Tom Emmer's DWI legislation under the microscope
Tom Emmer's 1981 and 1991 arrests for drunk driving have been back in the spotlight this week after a liberal coalition released an ad this week. The Alliance for a Better Minnesota, which made the advertisement, defended the foray into the GOP gubernatorial candidate's private life by linking it to a bill he sponsored 18 years later as a legislator.
"The ad isn't about human frailty -- we all make mistakes," says Denise Cardinal, the group's executive director. "It's about the fact that he then used his position as a legislator to try to lessen the penalties for drunk drivers."
Emmer's campaign quickly countered that he "never introduced legislation to reduce penalties for drunk drivers," and said that the bill he proposed in 2009 came "at the request of local prosecutors."
Emmer's critics have pointed out that the local prosecutor in question, Tom Weidner, is also attached to a defense firm that handles DWI cases. Weidner says that fact had nothing to do with his urging Emmer to sponsor DWI legislation. "The only DWI case I've defended recently was for free, for a friend," he says.
The real reason he asked Emmer to change the DWI law, Weidner says, is that the current system of handling drunk drivers is needlessly duplicative and expensive. Emmer's bill (you can read the official summary here) would have eliminated the civil penalties that attach to accused drunk drivers before they are convicted of a crime.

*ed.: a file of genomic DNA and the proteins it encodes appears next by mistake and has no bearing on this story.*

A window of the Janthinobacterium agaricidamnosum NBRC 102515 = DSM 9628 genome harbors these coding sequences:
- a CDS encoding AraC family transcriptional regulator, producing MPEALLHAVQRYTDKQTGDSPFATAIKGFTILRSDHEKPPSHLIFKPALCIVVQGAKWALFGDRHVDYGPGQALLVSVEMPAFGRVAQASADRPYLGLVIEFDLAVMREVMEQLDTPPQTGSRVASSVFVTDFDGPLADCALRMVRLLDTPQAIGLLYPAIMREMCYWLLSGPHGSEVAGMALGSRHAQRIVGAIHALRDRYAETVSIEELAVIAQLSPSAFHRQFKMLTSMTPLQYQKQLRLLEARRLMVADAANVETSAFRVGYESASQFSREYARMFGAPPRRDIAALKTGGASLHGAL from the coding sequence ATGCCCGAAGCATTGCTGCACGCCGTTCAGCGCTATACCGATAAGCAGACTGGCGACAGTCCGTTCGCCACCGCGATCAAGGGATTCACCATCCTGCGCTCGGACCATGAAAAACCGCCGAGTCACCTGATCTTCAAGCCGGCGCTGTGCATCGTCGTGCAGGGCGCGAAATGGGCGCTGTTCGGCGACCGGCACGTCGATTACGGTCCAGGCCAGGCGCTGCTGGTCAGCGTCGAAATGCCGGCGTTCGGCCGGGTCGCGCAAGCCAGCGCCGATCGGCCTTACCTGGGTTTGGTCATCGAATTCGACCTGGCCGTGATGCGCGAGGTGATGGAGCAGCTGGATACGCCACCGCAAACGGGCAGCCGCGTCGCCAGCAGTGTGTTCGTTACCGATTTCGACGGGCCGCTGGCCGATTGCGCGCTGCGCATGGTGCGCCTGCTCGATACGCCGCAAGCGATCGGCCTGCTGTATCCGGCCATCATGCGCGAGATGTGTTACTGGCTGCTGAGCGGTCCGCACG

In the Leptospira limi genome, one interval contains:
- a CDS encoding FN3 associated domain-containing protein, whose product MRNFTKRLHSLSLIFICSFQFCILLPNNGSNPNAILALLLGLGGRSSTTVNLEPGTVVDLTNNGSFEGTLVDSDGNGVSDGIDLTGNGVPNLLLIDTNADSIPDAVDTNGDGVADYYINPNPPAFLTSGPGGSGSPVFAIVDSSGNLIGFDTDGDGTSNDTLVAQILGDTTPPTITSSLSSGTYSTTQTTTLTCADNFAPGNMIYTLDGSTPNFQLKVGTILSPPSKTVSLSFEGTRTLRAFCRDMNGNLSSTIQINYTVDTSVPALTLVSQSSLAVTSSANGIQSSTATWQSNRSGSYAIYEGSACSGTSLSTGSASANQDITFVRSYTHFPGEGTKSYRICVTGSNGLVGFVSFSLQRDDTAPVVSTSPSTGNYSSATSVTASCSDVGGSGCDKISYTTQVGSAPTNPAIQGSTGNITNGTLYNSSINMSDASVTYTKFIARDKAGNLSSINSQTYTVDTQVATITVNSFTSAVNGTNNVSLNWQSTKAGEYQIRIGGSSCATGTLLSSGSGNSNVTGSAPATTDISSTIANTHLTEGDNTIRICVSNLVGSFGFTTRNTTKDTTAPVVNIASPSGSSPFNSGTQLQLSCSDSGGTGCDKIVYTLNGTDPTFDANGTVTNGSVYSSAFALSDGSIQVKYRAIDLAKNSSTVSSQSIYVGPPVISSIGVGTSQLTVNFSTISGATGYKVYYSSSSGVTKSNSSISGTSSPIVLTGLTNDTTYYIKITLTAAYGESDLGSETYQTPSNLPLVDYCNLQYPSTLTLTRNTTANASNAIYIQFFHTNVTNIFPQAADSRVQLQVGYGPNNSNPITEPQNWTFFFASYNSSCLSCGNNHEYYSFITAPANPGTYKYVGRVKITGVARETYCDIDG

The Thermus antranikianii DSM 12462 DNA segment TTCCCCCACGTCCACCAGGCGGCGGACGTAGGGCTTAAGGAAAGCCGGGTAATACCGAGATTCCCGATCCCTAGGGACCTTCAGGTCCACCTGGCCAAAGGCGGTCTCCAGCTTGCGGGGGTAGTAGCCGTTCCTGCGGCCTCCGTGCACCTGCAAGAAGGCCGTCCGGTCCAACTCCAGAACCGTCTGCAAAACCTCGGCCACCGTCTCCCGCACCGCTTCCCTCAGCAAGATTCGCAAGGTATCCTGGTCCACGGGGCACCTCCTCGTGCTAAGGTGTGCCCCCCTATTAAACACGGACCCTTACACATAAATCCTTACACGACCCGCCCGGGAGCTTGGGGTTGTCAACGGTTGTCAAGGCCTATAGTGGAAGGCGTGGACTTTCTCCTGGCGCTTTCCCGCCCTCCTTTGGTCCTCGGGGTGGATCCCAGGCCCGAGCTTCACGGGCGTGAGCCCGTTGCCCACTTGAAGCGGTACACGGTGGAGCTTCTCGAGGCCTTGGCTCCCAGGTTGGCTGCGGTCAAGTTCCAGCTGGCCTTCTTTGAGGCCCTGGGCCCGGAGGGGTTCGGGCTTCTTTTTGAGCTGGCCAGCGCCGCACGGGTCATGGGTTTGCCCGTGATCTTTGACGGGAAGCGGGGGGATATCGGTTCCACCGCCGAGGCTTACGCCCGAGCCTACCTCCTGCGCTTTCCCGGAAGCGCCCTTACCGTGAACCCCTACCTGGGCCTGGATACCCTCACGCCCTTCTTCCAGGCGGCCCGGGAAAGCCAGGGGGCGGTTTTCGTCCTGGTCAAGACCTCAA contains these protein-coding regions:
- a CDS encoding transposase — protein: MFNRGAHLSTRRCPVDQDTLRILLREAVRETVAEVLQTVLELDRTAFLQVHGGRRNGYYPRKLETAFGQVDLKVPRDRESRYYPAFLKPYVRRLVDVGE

Weidner argues that by penalizing drunk drivers both civilly and criminally, the state is basically paying twice to punish drunk drivers. And as our cover story on the state's DWI laws made clear, a lot of people are uncomfortable with the civil penalties for drunk drivers. Public defenders say the poor get especially screwed by the laws, sometimes winding up with DWIs on their records even if they're found innocent in a criminal trial.
So it's not true that Emmer's bill wouldn't have reduced penalties for drunk drivers -- it would have let them keep their licenses and plates until they were actually convicted. But it's not fair to paint his legislation as the self-serving madness of a DWI apologist, either.
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